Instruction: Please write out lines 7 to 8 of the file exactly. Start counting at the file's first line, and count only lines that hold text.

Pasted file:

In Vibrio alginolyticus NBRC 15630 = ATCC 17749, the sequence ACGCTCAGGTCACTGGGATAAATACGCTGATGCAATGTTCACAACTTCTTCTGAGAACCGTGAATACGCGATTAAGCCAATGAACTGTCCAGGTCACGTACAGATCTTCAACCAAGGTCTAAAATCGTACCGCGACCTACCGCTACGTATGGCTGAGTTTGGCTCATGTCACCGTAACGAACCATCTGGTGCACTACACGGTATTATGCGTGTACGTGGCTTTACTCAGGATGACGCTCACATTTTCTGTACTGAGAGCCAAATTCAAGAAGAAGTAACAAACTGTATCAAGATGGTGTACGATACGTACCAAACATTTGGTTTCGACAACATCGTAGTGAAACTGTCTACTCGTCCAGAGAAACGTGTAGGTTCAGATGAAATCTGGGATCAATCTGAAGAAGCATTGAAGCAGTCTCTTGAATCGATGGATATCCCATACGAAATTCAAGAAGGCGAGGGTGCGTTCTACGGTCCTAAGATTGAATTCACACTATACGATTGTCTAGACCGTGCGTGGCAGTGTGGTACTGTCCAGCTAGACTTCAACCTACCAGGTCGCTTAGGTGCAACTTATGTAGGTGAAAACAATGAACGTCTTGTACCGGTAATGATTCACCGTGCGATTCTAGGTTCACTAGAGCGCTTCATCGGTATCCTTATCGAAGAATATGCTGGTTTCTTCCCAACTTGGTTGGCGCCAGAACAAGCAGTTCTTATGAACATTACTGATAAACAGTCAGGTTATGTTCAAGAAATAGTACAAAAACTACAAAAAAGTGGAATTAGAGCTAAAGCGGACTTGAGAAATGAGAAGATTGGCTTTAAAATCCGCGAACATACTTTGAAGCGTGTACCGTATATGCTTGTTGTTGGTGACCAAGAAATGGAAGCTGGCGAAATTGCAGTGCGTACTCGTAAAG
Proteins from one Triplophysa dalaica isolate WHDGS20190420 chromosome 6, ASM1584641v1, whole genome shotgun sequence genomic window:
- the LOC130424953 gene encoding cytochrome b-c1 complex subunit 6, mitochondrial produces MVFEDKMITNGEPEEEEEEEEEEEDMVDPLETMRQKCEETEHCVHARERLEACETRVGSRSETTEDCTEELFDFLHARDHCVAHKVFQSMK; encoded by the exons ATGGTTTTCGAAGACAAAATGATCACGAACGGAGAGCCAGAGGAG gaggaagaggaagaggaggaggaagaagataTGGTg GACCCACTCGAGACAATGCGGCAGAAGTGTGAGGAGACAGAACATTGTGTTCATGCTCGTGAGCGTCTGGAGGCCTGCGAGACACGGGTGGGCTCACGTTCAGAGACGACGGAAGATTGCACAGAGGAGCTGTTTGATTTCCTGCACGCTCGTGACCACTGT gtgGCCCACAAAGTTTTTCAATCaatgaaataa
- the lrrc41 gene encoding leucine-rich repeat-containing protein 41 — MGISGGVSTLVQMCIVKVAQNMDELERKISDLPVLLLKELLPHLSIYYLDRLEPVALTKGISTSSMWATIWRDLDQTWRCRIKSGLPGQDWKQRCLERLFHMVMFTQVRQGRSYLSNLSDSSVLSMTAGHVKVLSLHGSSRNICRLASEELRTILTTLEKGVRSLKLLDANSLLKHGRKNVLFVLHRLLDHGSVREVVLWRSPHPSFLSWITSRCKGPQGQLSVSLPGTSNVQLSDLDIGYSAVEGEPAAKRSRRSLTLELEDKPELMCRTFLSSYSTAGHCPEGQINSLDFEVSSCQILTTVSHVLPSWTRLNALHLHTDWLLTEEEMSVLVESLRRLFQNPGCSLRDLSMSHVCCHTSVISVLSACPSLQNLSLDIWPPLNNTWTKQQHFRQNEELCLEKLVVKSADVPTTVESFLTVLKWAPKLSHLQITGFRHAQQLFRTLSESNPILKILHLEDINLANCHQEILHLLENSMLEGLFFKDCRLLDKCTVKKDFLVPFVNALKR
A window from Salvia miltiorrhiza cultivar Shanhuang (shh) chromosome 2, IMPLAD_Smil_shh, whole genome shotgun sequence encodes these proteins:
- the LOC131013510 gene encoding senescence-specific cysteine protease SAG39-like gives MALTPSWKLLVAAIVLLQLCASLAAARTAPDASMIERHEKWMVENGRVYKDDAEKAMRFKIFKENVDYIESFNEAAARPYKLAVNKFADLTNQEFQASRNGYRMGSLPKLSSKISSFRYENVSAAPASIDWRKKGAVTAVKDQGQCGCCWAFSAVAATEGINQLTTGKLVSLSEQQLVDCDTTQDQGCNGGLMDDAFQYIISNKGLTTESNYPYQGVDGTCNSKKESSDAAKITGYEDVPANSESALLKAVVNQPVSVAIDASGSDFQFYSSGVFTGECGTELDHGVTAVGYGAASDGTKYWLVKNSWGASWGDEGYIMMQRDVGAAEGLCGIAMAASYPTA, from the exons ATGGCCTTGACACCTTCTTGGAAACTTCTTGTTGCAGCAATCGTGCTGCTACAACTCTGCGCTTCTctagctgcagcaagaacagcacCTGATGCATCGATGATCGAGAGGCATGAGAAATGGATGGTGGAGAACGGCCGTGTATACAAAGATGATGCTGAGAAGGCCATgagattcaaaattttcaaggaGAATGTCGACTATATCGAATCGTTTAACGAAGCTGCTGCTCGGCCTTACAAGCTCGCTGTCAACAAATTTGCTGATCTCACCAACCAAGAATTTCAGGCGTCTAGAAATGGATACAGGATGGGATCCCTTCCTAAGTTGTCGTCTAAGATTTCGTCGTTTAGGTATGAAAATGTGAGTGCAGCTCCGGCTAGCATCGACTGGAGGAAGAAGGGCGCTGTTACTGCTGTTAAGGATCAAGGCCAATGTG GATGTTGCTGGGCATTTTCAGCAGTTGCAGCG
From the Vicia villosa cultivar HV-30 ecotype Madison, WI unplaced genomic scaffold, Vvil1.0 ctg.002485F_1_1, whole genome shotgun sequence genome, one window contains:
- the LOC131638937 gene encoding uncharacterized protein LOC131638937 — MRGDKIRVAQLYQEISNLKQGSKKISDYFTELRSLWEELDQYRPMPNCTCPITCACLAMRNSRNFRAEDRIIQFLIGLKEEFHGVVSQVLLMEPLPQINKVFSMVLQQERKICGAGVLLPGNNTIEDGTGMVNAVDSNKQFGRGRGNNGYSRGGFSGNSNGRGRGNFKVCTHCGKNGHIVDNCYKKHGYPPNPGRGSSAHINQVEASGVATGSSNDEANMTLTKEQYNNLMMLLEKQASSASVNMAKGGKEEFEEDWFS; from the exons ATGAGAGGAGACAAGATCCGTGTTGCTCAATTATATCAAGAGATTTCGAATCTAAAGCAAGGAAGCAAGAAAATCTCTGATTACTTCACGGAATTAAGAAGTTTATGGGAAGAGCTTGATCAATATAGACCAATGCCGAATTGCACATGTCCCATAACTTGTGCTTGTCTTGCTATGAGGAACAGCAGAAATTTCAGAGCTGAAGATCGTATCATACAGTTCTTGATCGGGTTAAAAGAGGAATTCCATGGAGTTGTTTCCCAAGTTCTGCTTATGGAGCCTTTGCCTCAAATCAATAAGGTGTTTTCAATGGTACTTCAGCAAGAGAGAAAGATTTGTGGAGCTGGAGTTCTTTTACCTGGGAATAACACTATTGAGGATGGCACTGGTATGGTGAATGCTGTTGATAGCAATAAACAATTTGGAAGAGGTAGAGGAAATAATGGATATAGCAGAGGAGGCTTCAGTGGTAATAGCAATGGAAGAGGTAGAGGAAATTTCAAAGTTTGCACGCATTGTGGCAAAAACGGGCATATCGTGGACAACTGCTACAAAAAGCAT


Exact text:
From the Vicia villosa cultivar HV-30 ecotype Madison, WI unplaced genomic scaffold, Vvil1.0 ctg.002485F_1_1, whole genome shotgun sequence genome, one window contains:
- the LOC131638937 gene encoding uncharacterized protein LOC131638937 — MRGDKIRVAQLYQEISNLKQGSKKISDYFTELRSLWEELDQYRPMPNCTCPITCACLAMRNSRNFRAEDRIIQFLIGLKEEFHGVVSQVLLMEPLPQINKVFSMVLQQERKICGAGVLLPGNNTIEDGTGMVNAVDSNKQFGRGRGNNGYSRGGFSGNSNGRGRGNFKVCTHCGKNGHIVDNCYKKHGYPPNPGRGSSAHINQVEASGVATGSSNDEANMTLTKEQYNNLMMLLEKQASSASVNMAKGGKEEFEEDWFS; from the exons ATGAGAGGAGACAAGATCCGTGTTGCTCAATTATATCAAGAGATTTCGAATCTAAAGCAAGGAAGCAAGAAAATCTCTGATTACTTCACGGAATTAAGAAGTTTATGGGAAGAGCTTGATCAATATAGACCAATGCCGAATTGCACATGTCCCATAACTTGTGCTTGTCTTGCTATGAGGAACAGCAGAAATTTCAGAGCTGAAGATCGTATCATACAGTTCTTGATCGGGTTAAAAGAGGAATTCCATGGAGTTGTTTCCCAAGTTCTGCTTATGGAGCCTTTGCCTCAAATCAATAAGGTGTTTTCAATGGTACTTCAGCAAGAGAGAAAGATTTGTGGAGCTGGAGTTCTTTTACCTGGGAATAACACTATTGAGGATGGCACTGGTATGGTGAATGCTGTTGATAGCAATAAACAATTTGGAAGAGGTAGAGGAAATAATGGATATAGCAGAGGAGGCTTCAGTGGTAATAGCAATGGAAGAGGTAGAGGAAATTTCAAAGTTTGCACGCATTGTGGCAAAAACGGGCATATCGTGGACAACTGCTACAAAAAGCAT